To Jessie from Harry Redgrave



To Jessie from Harry Redgrave


A letter from Harry Redgrave to his wife Jessie. He discusses home matters and hopes for more pay when he becomes a Sergeant. The letter is written during his move from Scotland to RAF Warmwell.




Temporal Coverage



Three handwritten sheets


IBCC Digital Archive


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Friday May 31st

Dear Jessie,
Thanks for your long letter of yesterday and I suppose that will be the last for about a week until you get my new address.

I hope this finds you and Pamela well and that Mums [sic] bronchitis has left her by now. The news of baby Robert was better this time and I shall be happy to hear that the lad is picking up and taking an interest in life. You will be very quiet at the bungalow next week with Joyce and Pat at Hamble, Gwen evacuated, and Mil in Rochford.

Have you heard any more about evacuation in Southend as the capitulation of the Belgian Army worsens the situation and although its serious dont [sic] worry darling and keep your chin up. Im [sic] very glad that Agnes decided to send Gwennie away because it lessens your responsibilities and in an emergency will give you all more chance. Our difficulty in regard to a voluntary move is that we have spent all our money and if you were to go we should be saddled with mortgage repayments for the bungalow or lose everything we have worked for. Of course if there was a compulsory Government scheme I think we should be able [sic] leave our furniture and let the Abbey Road take a run

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and they could do nothing about it. Rates as well could go to blazes whereas if we left the bungalow furnished we should still be liable for them and until I am earning Sergeants [sic] pay I cant [sic] afford to keep them going and support you in digs somewhere else. I feel you can rely on a scheme coming along if there arises a real necessity for you to move.

I had a reply from the A.R. and it was only about more money when I am promoted and they are quite ready to wait until that comes along.

You are certainly seeing more of the war than we are at present and your description of Southend at present seems quite warlike. I wish I could get home for a day or two to see it all and just stroll around the bungalow and see Mum and Pam and the different folks we know but maybe I shall be able to after B & G.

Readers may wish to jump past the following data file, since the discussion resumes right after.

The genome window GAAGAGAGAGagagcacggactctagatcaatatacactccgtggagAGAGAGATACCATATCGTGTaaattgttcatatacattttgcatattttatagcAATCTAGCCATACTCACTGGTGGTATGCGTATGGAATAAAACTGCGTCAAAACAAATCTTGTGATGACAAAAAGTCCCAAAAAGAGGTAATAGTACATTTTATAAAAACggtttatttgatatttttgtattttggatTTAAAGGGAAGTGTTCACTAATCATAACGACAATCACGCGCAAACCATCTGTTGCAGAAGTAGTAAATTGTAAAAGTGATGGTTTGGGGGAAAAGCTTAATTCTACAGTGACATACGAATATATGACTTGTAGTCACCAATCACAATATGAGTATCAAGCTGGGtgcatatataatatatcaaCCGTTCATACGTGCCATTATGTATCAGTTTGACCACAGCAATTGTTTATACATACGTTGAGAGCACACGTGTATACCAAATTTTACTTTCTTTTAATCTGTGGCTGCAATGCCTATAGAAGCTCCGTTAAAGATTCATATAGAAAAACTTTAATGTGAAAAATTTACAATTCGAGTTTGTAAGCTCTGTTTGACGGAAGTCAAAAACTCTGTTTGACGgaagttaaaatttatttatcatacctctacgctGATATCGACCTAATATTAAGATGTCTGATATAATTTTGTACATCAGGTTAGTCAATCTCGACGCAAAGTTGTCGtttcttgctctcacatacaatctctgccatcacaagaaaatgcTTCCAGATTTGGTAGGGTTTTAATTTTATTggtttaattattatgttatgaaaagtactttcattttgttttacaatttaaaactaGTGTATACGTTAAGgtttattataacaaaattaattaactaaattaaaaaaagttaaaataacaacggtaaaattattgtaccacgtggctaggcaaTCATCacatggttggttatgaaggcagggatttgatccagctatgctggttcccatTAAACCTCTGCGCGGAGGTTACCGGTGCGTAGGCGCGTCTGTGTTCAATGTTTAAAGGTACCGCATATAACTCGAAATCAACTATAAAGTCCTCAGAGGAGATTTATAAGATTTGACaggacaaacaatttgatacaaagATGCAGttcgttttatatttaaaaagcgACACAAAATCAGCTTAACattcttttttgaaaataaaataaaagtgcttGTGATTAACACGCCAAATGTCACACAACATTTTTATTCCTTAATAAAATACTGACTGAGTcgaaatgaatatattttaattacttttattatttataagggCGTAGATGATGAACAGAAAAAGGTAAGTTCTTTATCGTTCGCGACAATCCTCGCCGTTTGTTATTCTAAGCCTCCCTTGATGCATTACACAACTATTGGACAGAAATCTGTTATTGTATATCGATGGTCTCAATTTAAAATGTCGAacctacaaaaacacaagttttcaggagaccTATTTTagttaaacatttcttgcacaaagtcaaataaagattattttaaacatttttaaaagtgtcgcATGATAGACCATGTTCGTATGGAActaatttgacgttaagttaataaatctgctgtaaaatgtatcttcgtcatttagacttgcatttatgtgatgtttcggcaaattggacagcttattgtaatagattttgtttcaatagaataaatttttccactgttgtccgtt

Thanks for your snap and that Vickers book and you can bet I shall do my best to be a crack shot

Sunday Dinner Time
Well darling your letter and our meeting at Waterloo have upset all I have written so far but I am going to carry on as it may be of some interest.

Since arriving here we have been running around from one block to another in terrific heat and feeling very uncomfortable. We have signed forms galore and suffered from all the red tape imaginable. We were not allowed to go

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out of the camp last night and today have been told that Weymouth and Dorchester have been put out of bounds. That only leaves a small village for us to go out to so I shant [sic] have much chance to get around.

All this morning we have running around [sic] and this afternoon have got to go down to the range. Maybe we shall get some time off this evening when I will try and write you some more.
There is no living accommodation near hear [sic] and as Weymouth and Dorchester are out of bounds I cant [sic] see at the moment much chance of you getting down here but when I can get out and look around I will see what can be done.

My new address.
deleted] name [/deleted] 743047 REDGRAVE HC. L.A.C.

What a pity we did not have longer yesterday although we were luckier than a lot of the boys it seemed just a passing dream. Still keep smiling love. We must straighten out things when you let me know how you are faring. Give my [sic] to all at Teddington and write soon to your
Loving husband Harry xxxx


Harry Redgrave, “To Jessie from Harry Redgrave,” IBCC Digital Archive, accessed October 2, 2022,

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